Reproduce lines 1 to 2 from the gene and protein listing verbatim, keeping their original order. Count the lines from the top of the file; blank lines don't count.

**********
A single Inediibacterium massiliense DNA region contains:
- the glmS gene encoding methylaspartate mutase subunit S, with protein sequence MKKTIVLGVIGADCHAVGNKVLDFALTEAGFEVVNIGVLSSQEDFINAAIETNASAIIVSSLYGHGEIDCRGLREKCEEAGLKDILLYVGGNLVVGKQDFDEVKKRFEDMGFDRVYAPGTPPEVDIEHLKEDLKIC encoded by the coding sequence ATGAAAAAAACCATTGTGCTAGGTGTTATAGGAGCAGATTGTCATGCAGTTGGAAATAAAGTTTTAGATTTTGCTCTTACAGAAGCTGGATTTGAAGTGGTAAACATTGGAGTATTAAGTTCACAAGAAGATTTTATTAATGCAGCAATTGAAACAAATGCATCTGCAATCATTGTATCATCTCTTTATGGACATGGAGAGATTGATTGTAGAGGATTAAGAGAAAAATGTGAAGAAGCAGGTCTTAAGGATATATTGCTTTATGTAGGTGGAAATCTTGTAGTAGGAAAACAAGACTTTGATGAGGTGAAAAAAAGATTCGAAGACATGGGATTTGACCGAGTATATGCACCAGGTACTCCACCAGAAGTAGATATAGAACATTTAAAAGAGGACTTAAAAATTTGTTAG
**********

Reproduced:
A single Inediibacterium massiliense DNA region contains:
- the glmS gene encoding methylaspartate mutase subunit S, with protein sequence MKKTIVLGVIGADCHAVGNKVLDFALTEAGFEVVNIGVLSSQEDFINAAIETNASAIIVSSLYGHGEIDCRGLREKCEEAGLKDILLYVGGNLVVGKQDFDEVKKRFEDMGFDRVYAPGTPPEVDIEHLKEDLKIC encoded by the coding sequence ATGAAAAAAACCATTGTGCTAGGTGTTATAGGAGCAGATTGTCATGCAGTTGGAAATAAAGTTTTAGATTTTGCTCTTACAGAAGCTGGATTTGAAGTGGTAAACATTGGAGTATTAAGTTCACAAGAAGATTTTATTAATGCAGCAATTGAAACAAATGCATCTGCAATCATTGTATCATCTCTTTATGGACATGGAGAGATTGATTGTAGAGGATTAAGAGAAAAATGTGAAGAAGCAGGTCTTAAGGATATATTGCTTTATGTAGGTGGAAATCTTGTAGTAGGAAAACAAGACTTTGATGAGGTGAAAAAAAGATTCGAAGACATGGGATTTGACCGAGTATATGCACCAGGTACTCCACCAGAAGTAGATATAGAACATTTAAAAGAGGACTTAAAAATTTGTTAG